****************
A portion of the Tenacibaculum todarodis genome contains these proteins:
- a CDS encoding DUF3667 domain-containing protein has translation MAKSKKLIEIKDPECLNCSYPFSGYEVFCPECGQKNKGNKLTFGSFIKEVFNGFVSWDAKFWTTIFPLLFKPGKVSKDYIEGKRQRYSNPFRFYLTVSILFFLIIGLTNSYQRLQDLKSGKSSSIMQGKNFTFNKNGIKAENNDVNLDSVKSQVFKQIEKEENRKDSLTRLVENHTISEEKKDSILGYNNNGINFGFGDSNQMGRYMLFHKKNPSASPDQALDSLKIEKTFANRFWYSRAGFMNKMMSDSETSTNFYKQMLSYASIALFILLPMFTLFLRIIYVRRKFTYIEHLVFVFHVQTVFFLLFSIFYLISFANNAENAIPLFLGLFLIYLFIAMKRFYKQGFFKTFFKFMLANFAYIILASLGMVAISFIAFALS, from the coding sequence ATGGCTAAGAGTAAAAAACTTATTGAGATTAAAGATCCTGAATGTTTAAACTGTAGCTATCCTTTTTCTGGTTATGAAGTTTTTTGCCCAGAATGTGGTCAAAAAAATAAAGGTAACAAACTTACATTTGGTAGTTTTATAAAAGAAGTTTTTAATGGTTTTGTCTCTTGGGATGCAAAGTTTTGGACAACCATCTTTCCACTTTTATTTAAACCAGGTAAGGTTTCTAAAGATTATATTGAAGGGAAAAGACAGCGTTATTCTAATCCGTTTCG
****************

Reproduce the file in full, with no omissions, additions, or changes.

A portion of the Tenacibaculum todarodis genome contains these proteins:
- a CDS encoding DUF3667 domain-containing protein has translation MAKSKKLIEIKDPECLNCSYPFSGYEVFCPECGQKNKGNKLTFGSFIKEVFNGFVSWDAKFWTTIFPLLFKPGKVSKDYIEGKRQRYSNPFRFYLTVSILFFLIIGLTNSYQRLQDLKSGKSSSIMQGKNFTFNKNGIKAENNDVNLDSVKSQVFKQIEKEENRKDSLTRLVENHTISEEKKDSILGYNNNGINFGFGDSNQMGRYMLFHKKNPSASPDQALDSLKIEKTFANRFWYSRAGFMNKMMSDSETSTNFYKQMLSYASIALFILLPMFTLFLRIIYVRRKFTYIEHLVFVFHVQTVFFLLFSIFYLISFANNAENAIPLFLGLFLIYLFIAMKRFYKQGFFKTFFKFMLANFAYIILASLGMVAISFIAFALS, from the coding sequence ATGGCTAAGAGTAAAAAACTTATTGAGATTAAAGATCCTGAATGTTTAAACTGTAGCTATCCTTTTTCTGGTTATGAAGTTTTTTGCCCAGAATGTGGTCAAAAAAATAAAGGTAACAAACTTACATTTGGTAGTTTTATAAAAGAAGTTTTTAATGGTTTTGTCTCTTGGGATGCAAAGTTTTGGACAACCATCTTTCCACTTTTATTTAAACCAGGTAAGGTTTCTAAAGATTATATTGAAGGGAAAAGACAGCGTTATTCTAATCCGTTTCG